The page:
Like in 1998, geopolitical issues are also on the forefront due to tensions with Ukraine. In addition, while high energy prices, specifically for crude oil, have benefitted Russia in the past, it’s unclear whether the current oversupply hitting the market will subside anytime soon; thus causing damaging effects to the country’s oil producing companies.
In regards to the numerous factors in play, John J. Hardy said, “The real crux of the matter is not only oil prices, but Ukraine and the pressure from trade and financial sanctions that have slowed foreign involvement and investment in Russia’s economy. A permanent deal on Ukraine between Russia and Europe/US is really needed to put a lid on the further risks of this negative spiral and would probably quickly bring back confidence.”
Confidence Through Intervention
Presently, government intervention has been in the form of monetary stimulus, such as rate hikes and buying of their currency to support the combat of the ruble’s weakening, but has yet to introduce capital controls on its population and local businesses. While the aggressiveness of the CBR may signal the government is panicking, it also lets the market and foreign firms know they are serious about applying a solution.
Commenting on the emergency rate hike, Philip Uglow, Chief Economist at MNI Indicators, stated, “While the emergency rate hike in the early Moscow hours was surprising, it is the sort of drastic action the Central Bank of Russia needs to take if it is serious about addressing the slide in the ruble.” Uglow added, “The size of the hike, though, also shows just how serious the situation is in Russia and how slow the central bank has been to react to the significant weakening in the currency.”
Capital Controls on the Horizon or Just Intervention?
According to Saxo Bank’s Hardy, Russia is at best headed to an “ugly recession” in 2015, as he explained, “Neither the government nor the private sector is able to fund itself externally, and the population is rapidly using up ruble savings to buy things now as it fears a repeat of ’98, which is cannibalizing forward demand.”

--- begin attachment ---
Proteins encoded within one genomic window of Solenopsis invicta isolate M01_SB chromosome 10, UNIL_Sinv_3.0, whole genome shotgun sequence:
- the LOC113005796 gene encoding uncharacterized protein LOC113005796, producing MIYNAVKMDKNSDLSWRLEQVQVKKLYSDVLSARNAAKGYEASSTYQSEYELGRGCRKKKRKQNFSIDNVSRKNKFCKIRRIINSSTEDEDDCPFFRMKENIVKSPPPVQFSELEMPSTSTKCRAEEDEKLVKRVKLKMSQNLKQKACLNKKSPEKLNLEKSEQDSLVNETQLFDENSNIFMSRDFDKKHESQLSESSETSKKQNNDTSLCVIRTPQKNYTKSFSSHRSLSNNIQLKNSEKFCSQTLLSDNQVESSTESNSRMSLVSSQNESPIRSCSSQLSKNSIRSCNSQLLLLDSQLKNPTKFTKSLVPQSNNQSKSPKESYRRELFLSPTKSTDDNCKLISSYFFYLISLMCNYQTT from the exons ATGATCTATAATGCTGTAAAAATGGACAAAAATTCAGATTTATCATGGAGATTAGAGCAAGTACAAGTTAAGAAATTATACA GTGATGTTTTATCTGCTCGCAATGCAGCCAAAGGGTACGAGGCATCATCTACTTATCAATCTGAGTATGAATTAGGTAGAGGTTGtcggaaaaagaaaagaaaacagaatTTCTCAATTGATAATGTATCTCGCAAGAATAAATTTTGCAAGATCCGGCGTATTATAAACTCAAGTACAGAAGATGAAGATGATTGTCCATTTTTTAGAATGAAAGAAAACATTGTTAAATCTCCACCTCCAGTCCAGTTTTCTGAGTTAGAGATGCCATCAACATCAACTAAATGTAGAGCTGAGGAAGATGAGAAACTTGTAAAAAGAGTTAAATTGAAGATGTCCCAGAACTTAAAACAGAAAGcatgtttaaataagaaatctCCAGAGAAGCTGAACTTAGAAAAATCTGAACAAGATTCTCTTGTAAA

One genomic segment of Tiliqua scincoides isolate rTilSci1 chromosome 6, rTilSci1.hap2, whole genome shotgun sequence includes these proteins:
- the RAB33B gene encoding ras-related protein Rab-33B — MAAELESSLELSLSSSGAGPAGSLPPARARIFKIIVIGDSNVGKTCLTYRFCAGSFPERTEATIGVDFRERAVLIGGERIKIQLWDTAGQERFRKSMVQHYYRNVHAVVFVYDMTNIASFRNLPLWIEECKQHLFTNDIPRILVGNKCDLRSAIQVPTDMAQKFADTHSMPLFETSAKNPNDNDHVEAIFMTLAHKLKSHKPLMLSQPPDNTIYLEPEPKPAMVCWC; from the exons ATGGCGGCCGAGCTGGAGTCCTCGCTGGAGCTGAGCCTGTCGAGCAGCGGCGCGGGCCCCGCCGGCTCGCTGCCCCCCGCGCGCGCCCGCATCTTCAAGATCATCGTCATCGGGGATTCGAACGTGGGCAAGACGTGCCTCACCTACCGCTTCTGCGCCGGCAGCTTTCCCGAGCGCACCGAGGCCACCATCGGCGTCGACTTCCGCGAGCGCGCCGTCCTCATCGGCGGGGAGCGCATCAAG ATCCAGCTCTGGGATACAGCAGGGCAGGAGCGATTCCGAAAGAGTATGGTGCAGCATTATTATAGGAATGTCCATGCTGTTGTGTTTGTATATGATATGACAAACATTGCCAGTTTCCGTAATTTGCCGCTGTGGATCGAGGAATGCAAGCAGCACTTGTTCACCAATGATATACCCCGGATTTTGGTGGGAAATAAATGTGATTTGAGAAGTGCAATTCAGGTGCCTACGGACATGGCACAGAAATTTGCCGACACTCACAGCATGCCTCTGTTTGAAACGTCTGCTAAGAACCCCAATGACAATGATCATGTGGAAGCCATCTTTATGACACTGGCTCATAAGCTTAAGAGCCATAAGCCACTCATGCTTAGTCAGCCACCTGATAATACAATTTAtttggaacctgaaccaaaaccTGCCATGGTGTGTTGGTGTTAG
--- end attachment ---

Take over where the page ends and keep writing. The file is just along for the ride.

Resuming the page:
Hardy added, “At “worst”, Russia is forced to employ capital controls and defaults on external debt, which perhaps eases the pressure on the central bank reserves in the near term, but presents long-term risks of damage to trading and investing relationships in Russia which would take a long time to repair.”
Philip Uglow also pointed to the little occurring over the short-term to stem ruble weakness, with as he cited, “A change in the fortunes of the price of oil would help matters, although this doesn’t appear forthcoming. In its absence we’re unlikely to see pressure on the ruble subside, with the authorities likely to have to step in again at some point to try and put a floor under the currency.”
However, Uglow viewed that the CBR will first do what it can with intervention before it resorts to capital controls, stating, “Capital controls are a last resort, and while for now the authorities appear to have ruled them out, in such a fast moving situation nothing is out of the question.”
Echoing some of those thoughts, Jasper Lawler explained that Russia has much more at its disposal financially than they did in 1998, as he stated, “The fact that Russia has large foreign currency and gold reserves put it in a much stronger financial position than 1998 since the central bank can make large interventions into the market.” He further explained that Russia needs to keep cross money flow continuing, as he said, “Conversely, as long as Russian authorities don’t put up any major barriers to the free flow of money then there should be no point of attack for speculators to trigger a currency crisis.”